Wednesday, March 15, 2006

1 Tim 1:13

"I was once a blasphemer and a persecutor and an arrogant man, but I have been mercifully treated because I acted out of ignorance in my unbelief" (1 Tim. 1:13)
Does this verse mean that sins not committed in ignorance are unforgivable??
Does the verse also imply that Owen's view that Muslims can be saved because they are ignorant be true?
Just interested in your opinion on this verse (especially the first question).
T-blog reader


Here Paul is evoking a Biblical distinction between unwitting sins and presumptuous sins (Lev 22:14; Num 15:22-31).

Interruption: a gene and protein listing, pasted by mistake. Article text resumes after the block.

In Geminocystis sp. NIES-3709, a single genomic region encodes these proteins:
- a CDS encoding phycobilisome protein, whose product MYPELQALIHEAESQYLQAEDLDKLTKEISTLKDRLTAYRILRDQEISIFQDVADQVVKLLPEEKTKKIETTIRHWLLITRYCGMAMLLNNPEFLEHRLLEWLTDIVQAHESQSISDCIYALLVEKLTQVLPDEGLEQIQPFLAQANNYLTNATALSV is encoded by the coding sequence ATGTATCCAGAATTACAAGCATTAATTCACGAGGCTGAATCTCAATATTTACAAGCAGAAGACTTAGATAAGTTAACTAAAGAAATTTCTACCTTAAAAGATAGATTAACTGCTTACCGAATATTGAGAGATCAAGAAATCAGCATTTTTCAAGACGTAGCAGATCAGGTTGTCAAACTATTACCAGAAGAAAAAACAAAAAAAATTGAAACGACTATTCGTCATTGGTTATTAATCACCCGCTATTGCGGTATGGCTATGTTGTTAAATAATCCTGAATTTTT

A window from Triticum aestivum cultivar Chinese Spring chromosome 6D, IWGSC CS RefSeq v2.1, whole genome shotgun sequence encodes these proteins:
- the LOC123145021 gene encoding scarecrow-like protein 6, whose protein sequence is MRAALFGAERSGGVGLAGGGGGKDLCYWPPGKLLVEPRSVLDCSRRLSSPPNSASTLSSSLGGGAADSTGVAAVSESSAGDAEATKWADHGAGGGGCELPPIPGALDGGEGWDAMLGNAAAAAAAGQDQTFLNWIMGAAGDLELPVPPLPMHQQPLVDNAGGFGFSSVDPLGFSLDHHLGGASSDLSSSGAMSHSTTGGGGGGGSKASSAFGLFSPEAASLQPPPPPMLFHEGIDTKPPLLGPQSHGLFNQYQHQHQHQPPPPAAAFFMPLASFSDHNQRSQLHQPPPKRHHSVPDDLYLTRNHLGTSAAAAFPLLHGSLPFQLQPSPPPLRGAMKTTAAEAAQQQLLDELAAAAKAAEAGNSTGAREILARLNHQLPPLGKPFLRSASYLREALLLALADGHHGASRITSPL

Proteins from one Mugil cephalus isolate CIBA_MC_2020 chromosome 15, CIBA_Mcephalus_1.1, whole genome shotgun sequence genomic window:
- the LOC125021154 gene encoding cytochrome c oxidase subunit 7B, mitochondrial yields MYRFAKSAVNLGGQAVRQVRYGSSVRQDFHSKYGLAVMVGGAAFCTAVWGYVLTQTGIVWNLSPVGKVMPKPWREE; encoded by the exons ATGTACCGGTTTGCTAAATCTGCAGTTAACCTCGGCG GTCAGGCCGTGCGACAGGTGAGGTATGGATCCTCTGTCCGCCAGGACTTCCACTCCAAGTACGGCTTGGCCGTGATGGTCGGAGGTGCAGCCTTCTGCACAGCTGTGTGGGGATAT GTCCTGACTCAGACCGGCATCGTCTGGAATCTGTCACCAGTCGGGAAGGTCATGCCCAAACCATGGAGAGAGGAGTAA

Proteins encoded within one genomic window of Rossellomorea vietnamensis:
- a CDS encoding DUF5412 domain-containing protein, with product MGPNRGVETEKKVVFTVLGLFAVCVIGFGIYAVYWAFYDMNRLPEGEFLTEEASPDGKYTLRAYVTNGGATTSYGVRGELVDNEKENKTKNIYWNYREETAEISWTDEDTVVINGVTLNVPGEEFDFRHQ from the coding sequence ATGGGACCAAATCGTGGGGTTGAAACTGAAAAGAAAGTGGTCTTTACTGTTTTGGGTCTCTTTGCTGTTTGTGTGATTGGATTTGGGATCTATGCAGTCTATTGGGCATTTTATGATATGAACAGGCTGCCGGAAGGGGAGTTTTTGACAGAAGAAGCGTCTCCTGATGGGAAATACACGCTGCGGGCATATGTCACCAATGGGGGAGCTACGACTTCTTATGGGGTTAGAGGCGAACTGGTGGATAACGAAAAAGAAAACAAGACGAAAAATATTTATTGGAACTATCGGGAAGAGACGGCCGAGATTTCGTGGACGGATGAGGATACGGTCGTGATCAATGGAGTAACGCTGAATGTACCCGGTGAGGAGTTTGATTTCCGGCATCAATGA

There are degrees of guilt, aggravating circumstances as well as attenuating circumstances.

To be guilty of presumptuous or high-handed sin is a mark of a hardened sinner, hardened by God or reprobated by God. An apostate is a classic example.

As Paul goes on to explain in v16, he was shown mercy as a prototype of those who are saved by exercising faith in Christ.

So this is not a form of divine mercy which saves apart from faith in Christ, but a form of divine mercy which saves the sinner through the instrumentality of faith in Christ.

Some people are exposed to the gospel as well as being given the grace of faith to believe it, while others are exposed to the gospel, but respond in defiant unbelief.

So v13 needs to be read in light of v16.